Karl der Große: Kopie nach Gemälde von Albrecht Dürer (c) Andreas Herrmann

Charlemagne had 18 children

In the times of Charlemagne's father Pippin, polygamy had still been common. Charlemagne himself was married five times during his life, but he also lived intermittently with several concubines. His biographer Einhard describes him as a caring father who set great store in a scientific education for his children. We also know from Einhard that Charlemagne had at least 18 children and that half of them died while he was still alive. Of the sons that were to succeed him, only Louis the Pious was still alive when he died. He took over the crown and, like Charlemagne, received the title of Roman Emperor.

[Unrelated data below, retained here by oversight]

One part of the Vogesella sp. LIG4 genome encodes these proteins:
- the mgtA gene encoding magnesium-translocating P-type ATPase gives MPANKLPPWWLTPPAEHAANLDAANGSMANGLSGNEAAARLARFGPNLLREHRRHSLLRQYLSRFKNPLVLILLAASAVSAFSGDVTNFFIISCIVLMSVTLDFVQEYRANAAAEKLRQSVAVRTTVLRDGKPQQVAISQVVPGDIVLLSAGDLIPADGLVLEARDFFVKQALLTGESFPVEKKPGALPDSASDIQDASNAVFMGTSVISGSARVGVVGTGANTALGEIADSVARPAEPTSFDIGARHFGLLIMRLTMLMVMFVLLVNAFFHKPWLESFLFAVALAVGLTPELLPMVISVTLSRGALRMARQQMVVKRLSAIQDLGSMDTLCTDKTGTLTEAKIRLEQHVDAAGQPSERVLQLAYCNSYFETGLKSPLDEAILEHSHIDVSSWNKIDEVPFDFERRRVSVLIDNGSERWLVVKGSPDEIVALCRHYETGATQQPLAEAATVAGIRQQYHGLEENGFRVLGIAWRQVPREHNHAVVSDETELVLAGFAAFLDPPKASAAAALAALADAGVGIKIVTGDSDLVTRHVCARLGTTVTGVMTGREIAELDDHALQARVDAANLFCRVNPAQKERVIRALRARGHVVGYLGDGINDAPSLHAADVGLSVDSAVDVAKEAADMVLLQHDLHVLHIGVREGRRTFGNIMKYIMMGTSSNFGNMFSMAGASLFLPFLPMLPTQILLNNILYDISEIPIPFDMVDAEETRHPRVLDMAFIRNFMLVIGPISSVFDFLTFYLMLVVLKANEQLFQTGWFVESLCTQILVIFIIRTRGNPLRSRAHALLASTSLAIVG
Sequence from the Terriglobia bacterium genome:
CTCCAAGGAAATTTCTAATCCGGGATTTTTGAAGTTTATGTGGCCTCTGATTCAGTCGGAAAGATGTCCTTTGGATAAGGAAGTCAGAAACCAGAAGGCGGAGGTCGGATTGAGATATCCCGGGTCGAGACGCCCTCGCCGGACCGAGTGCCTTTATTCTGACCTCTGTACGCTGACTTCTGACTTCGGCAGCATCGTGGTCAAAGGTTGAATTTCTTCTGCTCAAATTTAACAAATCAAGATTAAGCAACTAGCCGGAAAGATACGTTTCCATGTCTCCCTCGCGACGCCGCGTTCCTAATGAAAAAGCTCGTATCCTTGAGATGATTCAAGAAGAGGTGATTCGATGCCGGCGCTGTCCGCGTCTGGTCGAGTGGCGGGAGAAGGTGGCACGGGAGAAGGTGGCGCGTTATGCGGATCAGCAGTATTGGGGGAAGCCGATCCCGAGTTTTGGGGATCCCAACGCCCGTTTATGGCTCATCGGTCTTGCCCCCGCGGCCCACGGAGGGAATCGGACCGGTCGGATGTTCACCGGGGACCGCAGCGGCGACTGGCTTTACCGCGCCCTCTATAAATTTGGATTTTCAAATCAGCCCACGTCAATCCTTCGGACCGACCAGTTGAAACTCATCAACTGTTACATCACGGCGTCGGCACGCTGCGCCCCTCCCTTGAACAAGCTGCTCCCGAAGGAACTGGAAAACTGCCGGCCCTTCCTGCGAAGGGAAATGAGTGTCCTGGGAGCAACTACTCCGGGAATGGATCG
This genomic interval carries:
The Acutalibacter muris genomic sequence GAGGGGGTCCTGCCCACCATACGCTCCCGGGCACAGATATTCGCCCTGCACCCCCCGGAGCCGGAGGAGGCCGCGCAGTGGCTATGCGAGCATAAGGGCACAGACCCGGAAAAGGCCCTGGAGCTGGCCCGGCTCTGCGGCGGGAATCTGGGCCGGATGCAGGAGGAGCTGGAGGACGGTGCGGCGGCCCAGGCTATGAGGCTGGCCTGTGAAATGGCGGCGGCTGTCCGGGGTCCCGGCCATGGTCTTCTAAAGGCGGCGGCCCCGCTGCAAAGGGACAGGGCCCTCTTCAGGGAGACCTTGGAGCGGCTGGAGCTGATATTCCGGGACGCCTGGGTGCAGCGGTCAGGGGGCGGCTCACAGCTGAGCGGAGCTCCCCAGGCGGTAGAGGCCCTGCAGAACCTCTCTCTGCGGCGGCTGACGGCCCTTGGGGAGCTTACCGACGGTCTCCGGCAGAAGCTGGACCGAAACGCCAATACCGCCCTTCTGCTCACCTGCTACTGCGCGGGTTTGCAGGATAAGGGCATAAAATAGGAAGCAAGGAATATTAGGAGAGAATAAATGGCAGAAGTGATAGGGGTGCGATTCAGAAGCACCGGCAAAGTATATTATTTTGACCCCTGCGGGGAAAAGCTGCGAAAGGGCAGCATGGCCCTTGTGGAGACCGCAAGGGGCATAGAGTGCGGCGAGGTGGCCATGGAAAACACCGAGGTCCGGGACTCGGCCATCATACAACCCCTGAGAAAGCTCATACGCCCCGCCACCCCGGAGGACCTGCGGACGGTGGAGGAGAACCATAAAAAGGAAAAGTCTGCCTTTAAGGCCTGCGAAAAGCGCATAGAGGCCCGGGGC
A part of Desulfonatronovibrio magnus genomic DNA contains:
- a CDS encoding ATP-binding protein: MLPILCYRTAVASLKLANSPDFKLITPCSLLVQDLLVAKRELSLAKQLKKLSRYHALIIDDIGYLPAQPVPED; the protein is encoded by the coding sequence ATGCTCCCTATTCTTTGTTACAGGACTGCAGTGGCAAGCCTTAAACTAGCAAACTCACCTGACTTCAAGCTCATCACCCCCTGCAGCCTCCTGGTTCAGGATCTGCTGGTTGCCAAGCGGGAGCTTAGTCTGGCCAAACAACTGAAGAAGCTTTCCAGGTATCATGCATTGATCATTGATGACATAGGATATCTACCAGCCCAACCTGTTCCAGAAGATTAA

In art, the image of the paternal ruler prevails. Albrecht Dürer painted Charlemagne around 1512 in the robes of a Holy Roman Emperor. The artist's fantasy was also the source of the full beard that characterises our image of Charlemagne to this day.

Reproduction of a painting by Albrecht Dürer (1511/13),
Town Hall, Aachen

Charlemagne the Father

"Charles was by nature most ready to contract friendships, and not only made friends easily, but clung to them persistently... He was so careful of the training of his sons and daughters that he never took his meals without them when he was at home, and never made a journey without them."

(from Einhard, The Life of Charlemagne, written circa 840)

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